Health/Life Sciences

Construct a greater mosquito entice: Buzzworthy examine reveals how pests zero in on purple coloration in human pores and skin

Mosquitos are drawn to red and orange — after they get a whiff of your breath. (UW Photo / Riffell Lab)

Using a high-tech wind tunnel built for mosquitos, researchers at the University of Washington have uncovered how the pests seek out humans, first detecting carbon dioxide from our breath and then zeroing in on colors in the skin.

“The carbon dioxide turns on their visual system and then they start searching for you,” lead author Jeffrey Riffell, a biology professor at the University of Washington, told GeekWire. The data could lead to new types of mosquito traps.  

The findings are a “major advance,” said Marten Edwards, an entomologist and chair of the biology department at Muhlenberg College. “This study is unique in its rigorous testing of the interplay between two distinct sensory inputs: carbon dioxide detection and vision.” 

Mosquitos can detect carbon dioxide from about 100 feet away, and maybe further, Riffell said. And they are known to seek high contrast objects that appear darker against a lighter background.

Riffell and his colleagues sought to determine if mosquitos were also attracted to specific colors. Tsetse flies, for instance, are attracted to blue, which has led to the use of blue-colored traps to keep the disease-causing pests at bay.

The UW insect wind tunnel is set up to find out what mosquitos like. The 7-foot-long apparatus can analyze the flight patterns of up to 100 insects simultaneously. And like a metaverse for mosquitos, it can display different colors as dots on the floor, and even subject the pests to different odors, such as one their favorite: carbon dioxide.   

“It’s almost like playing Wii with a mosquito,” said Riffell. “You can start playing these kind of virtual reality games with them.”

The mosquito wind tunnel. (UW Photo)

The researchers tested about 12,000 mosquitos, tallying 1.3 million separate flight trajectories. The studies were performed on Aedes aegypti, which transmits diseases like dengue fever, Zika and yellow fever, and Anopheles stephensi, which transmits malaria.

The mosquitos homed to the red and orange colors of human skin — including one called “vile 45,” which “matched the putrid orange tone from individuals who use cheap tanning lotion,” according to the methods section of the study, published Friday in Nature Communications.

The mosquitos were only attracted to these colors if they first got a whiff of carbon dioxide. The mosquitos did not respond to green, purple, blue or white, though they liked cyan.

Everyone’s skin looks the same to a mosquito. Orange and red are dominant hues in people of all colors, said Riffell, “It doesn’t matter what tone of skin you have, or shade.”

“Nobody knows if mosquitoes ‘perceive’ what we view as ‘color,’” said Edwards. But the mosquitos “responded with extra vigor and determination to the wavelengths of light that are reflected from human skin.” That they only responded to color when exposed to carbon dioxide “makes intuitive sense — since mosquitoes generally don’t bite people who are not breathing,” said Edwards.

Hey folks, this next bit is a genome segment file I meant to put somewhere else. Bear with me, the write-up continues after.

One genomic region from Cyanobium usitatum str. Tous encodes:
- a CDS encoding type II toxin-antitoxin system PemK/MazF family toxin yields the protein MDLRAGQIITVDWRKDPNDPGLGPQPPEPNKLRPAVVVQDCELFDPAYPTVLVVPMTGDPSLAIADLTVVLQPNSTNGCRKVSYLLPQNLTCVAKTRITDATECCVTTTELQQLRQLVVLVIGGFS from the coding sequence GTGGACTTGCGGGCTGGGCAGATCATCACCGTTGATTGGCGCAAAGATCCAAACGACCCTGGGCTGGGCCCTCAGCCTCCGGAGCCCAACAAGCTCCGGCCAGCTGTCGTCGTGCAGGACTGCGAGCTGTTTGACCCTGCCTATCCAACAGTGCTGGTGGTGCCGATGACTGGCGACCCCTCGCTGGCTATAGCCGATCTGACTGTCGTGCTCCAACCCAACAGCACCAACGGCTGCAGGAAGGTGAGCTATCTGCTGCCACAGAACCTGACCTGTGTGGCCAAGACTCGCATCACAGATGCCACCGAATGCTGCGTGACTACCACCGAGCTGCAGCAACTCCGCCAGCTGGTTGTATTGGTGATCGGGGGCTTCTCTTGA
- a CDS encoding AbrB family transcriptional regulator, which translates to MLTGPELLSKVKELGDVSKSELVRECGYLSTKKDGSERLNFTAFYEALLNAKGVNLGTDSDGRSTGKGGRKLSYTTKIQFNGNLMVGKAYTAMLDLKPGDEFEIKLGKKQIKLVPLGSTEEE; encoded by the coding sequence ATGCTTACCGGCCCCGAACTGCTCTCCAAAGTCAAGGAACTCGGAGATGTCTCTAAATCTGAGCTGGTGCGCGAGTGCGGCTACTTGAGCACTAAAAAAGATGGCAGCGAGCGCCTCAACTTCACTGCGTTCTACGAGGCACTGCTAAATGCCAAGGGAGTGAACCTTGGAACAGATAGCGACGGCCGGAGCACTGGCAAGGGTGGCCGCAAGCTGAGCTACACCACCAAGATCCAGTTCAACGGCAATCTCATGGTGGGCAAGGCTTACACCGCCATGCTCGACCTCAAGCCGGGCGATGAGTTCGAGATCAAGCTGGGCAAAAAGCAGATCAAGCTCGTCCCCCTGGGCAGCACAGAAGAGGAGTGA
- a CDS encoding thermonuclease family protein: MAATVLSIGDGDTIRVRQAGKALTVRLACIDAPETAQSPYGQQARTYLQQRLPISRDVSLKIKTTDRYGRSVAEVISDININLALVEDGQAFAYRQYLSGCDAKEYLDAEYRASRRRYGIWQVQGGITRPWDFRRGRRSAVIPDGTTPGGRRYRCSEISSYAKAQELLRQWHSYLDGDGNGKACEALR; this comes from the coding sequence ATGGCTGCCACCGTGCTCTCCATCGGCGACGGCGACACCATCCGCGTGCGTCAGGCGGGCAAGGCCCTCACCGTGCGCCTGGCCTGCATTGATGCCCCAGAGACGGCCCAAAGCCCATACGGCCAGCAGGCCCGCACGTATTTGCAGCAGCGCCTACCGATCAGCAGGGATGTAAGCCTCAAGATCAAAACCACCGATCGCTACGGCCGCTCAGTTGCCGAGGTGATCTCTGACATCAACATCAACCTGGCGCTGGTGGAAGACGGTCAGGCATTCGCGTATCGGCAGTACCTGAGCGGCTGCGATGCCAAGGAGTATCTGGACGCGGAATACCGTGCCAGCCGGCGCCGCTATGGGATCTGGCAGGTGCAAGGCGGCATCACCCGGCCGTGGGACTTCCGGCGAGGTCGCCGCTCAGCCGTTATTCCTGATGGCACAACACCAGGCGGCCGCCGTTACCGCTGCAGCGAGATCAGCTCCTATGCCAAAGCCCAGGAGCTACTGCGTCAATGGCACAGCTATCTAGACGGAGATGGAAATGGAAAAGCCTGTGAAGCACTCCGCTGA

The researchers also assessed mutant mosquitos with impaired ability to detect carbon dioxide and found they could not zero in on red and orange colors — neither did mutant mosquitos with impaired red-orange vision.

The study’s findings were backed up by experiments with human subjects from various ethnic groups, who willingly signed up to place their hand in a box filled with mosquitos.

The findings flesh out the understanding of how mosquitos find humans and bite them.

Carbon dioxide provides a long-range trigger that activates the mosquito visual system. The pests are then primed to seek human skin, which they can detect by color from five to 15 feet away, estimates Riffell. Mosquitos can also sense body temperature and skin odor, which determines if they will bite.

“This trick of combining senses is ancient and is probably shared with other mosquitoes,” said Edwards of Riffell’s new study. “The research has broad applications, including the design of better mosquito traps.”  

UW biology professor Jeffrey Riffell with a mosquito. (UW Photo)

The new study comes on the heals of another recent study on “mosquito magnets,” people who are “highly attractive” to the insects. Such individuals have distinct skin odors, concluded the preprint study, led by researchers at Rockefeller University.

Riffell notes that the use of khaki by the military in tropical environments may have origins in mosquito control. Khaki minimizes contrast with the environment and mosquitos do not respond to its mix of green, blue and white hues. Similarly, the military changed its dress shirts from dark to light blue more than 100 years ago in part to discourage the insects.

Meahwhile, Riffell’s team is working on a better mosquito trap. “These traps haven’t changed in like 100 years,” he said dismissively. “They’re using a lot of white. Mosquitoes hate white.”  

The team has tinkered with color and other aspects of traps available from hardware stores. In unpublished studies, their modifications have resulted in a five- to ten-fold higher mosquito capture rate.

The new study also involved researchers at the University of California, Santa Barbara and the University of Freiburg (Germany).

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